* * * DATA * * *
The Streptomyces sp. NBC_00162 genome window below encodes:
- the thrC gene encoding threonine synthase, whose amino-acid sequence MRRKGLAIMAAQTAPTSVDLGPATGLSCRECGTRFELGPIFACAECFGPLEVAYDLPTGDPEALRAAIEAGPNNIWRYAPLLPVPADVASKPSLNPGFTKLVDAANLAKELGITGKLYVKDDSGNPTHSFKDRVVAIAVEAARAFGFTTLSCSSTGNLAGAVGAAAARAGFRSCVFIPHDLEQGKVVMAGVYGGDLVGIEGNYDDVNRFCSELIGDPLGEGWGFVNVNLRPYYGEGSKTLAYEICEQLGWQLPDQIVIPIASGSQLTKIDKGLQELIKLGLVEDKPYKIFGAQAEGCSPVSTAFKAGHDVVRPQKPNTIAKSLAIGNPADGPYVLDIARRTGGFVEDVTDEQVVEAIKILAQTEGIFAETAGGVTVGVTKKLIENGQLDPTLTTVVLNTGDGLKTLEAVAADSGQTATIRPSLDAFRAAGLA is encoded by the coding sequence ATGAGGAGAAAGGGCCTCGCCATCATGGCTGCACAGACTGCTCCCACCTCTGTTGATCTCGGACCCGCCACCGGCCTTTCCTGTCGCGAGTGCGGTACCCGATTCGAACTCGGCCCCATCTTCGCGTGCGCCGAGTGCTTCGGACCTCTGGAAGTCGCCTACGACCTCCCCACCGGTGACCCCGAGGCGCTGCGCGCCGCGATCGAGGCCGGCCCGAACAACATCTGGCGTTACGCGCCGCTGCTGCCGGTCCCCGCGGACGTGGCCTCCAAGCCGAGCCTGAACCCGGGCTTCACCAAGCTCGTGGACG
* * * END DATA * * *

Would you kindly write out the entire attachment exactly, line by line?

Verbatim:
The Streptomyces sp. NBC_00162 genome window below encodes:
- the thrC gene encoding threonine synthase, whose amino-acid sequence MRRKGLAIMAAQTAPTSVDLGPATGLSCRECGTRFELGPIFACAECFGPLEVAYDLPTGDPEALRAAIEAGPNNIWRYAPLLPVPADVASKPSLNPGFTKLVDAANLAKELGITGKLYVKDDSGNPTHSFKDRVVAIAVEAARAFGFTTLSCSSTGNLAGAVGAAAARAGFRSCVFIPHDLEQGKVVMAGVYGGDLVGIEGNYDDVNRFCSELIGDPLGEGWGFVNVNLRPYYGEGSKTLAYEICEQLGWQLPDQIVIPIASGSQLTKIDKGLQELIKLGLVEDKPYKIFGAQAEGCSPVSTAFKAGHDVVRPQKPNTIAKSLAIGNPADGPYVLDIARRTGGFVEDVTDEQVVEAIKILAQTEGIFAETAGGVTVGVTKKLIENGQLDPTLTTVVLNTGDGLKTLEAVAADSGQTATIRPSLDAFRAAGLA is encoded by the coding sequence ATGAGGAGAAAGGGCCTCGCCATCATGGCTGCACAGACTGCTCCCACCTCTGTTGATCTCGGACCCGCCACCGGCCTTTCCTGTCGCGAGTGCGGTACCCGATTCGAACTCGGCCCCATCTTCGCGTGCGCCGAGTGCTTCGGACCTCTGGAAGTCGCCTACGACCTCCCCACCGGTGACCCCGAGGCGCTGCGCGCCGCGATCGAGGCCGGCCCGAACAACATCTGGCGTTACGCGCCGCTGCTGCCGGTCCCCGCGGACGTGGCCTCCAAGCCGAGCCTGAACCCGGGCTTCACCAAGCTCGTGGACG